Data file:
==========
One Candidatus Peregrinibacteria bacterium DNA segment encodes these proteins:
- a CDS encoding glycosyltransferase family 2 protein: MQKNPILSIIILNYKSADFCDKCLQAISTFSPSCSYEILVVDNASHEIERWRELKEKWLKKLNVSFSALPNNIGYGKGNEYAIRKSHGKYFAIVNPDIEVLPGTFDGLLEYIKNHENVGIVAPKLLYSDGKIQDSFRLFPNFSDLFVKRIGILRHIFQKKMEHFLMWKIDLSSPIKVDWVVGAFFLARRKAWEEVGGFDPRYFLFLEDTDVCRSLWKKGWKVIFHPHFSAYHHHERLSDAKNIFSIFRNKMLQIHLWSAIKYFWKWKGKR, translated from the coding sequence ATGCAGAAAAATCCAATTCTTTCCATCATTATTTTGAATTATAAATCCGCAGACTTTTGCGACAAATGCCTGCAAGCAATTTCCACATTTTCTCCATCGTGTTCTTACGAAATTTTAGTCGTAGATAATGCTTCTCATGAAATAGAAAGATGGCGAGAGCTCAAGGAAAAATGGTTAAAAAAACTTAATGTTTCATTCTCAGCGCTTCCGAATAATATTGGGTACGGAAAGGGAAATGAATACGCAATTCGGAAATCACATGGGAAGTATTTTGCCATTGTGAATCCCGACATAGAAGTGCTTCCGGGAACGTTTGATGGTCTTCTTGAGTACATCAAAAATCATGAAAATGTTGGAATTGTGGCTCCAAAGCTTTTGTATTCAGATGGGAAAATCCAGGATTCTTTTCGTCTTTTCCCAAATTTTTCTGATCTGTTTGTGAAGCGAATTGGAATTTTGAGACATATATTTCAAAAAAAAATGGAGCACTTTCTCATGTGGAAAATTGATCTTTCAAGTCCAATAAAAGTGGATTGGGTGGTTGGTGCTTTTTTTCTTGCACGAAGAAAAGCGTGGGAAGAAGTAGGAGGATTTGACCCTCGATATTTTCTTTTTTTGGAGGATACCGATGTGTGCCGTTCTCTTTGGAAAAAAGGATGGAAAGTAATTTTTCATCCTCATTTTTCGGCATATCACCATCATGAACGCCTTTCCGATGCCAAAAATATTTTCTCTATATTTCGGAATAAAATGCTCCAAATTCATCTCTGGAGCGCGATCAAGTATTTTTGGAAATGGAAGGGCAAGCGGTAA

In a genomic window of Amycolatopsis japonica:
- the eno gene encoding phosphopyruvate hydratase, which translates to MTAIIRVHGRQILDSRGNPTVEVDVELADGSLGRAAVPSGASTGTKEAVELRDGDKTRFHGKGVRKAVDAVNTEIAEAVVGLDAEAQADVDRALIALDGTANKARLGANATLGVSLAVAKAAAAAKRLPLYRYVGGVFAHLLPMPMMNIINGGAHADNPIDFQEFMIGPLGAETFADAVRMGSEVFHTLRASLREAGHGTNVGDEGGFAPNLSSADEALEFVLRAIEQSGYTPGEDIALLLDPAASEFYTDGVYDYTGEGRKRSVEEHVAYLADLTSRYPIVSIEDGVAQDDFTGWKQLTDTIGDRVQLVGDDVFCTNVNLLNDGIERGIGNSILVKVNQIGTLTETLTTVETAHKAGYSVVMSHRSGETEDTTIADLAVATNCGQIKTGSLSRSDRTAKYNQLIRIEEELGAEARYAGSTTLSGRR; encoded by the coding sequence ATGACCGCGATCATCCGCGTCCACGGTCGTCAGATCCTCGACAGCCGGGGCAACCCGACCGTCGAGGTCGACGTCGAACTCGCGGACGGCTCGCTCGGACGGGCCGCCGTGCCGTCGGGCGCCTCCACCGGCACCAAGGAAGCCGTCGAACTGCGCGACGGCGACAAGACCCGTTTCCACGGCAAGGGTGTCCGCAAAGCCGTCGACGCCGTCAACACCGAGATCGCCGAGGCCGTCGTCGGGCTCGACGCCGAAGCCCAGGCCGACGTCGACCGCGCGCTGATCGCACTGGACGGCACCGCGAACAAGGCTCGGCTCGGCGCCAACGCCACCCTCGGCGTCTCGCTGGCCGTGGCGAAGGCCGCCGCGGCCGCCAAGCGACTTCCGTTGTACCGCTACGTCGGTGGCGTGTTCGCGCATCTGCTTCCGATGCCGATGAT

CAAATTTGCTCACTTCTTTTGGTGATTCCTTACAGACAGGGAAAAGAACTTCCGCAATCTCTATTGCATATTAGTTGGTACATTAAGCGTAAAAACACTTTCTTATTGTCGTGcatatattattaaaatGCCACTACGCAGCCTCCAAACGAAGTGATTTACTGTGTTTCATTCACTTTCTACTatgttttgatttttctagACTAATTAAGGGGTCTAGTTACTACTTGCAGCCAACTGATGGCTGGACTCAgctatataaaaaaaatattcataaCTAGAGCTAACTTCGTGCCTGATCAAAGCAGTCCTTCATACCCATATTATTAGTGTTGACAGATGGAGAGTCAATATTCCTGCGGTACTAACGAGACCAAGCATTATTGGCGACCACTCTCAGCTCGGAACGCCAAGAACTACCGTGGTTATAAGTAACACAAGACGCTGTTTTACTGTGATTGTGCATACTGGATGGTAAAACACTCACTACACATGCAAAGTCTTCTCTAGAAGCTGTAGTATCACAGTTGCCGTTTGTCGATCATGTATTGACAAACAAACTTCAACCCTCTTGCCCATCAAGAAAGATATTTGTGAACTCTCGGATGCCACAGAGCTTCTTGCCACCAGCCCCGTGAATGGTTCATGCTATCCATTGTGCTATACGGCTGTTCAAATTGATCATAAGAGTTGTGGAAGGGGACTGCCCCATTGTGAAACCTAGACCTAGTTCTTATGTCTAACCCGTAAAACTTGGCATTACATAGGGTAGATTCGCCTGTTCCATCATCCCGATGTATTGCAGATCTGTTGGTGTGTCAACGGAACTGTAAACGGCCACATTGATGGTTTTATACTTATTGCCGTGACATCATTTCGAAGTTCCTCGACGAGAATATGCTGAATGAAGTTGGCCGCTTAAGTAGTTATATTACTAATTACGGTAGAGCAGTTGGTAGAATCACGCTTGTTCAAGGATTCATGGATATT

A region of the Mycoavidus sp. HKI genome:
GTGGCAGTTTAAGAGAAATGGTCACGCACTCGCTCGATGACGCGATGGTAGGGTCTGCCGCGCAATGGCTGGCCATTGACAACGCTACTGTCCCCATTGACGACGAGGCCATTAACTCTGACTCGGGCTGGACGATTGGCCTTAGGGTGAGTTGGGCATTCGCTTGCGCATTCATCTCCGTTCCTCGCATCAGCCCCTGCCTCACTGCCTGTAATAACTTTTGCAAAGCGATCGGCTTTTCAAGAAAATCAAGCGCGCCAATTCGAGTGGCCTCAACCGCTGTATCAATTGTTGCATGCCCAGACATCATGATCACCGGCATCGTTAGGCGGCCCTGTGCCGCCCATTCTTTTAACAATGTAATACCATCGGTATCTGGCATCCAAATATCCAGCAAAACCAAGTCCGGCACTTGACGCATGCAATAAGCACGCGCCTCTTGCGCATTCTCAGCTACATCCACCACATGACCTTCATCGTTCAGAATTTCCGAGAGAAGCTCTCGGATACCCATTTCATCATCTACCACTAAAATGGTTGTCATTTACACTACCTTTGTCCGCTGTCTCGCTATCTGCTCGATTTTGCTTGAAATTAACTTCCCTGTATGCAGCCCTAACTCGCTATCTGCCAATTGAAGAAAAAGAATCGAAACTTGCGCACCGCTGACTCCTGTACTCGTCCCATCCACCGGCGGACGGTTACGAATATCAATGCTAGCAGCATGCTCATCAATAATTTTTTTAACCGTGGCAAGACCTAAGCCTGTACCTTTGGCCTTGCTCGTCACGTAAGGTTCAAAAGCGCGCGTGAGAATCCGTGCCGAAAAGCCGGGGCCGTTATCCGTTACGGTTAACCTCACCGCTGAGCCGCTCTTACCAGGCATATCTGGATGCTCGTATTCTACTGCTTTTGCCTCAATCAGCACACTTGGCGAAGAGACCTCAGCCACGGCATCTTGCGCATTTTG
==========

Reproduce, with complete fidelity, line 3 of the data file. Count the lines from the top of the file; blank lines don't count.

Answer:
In a genomic window of Amycolatopsis japonica: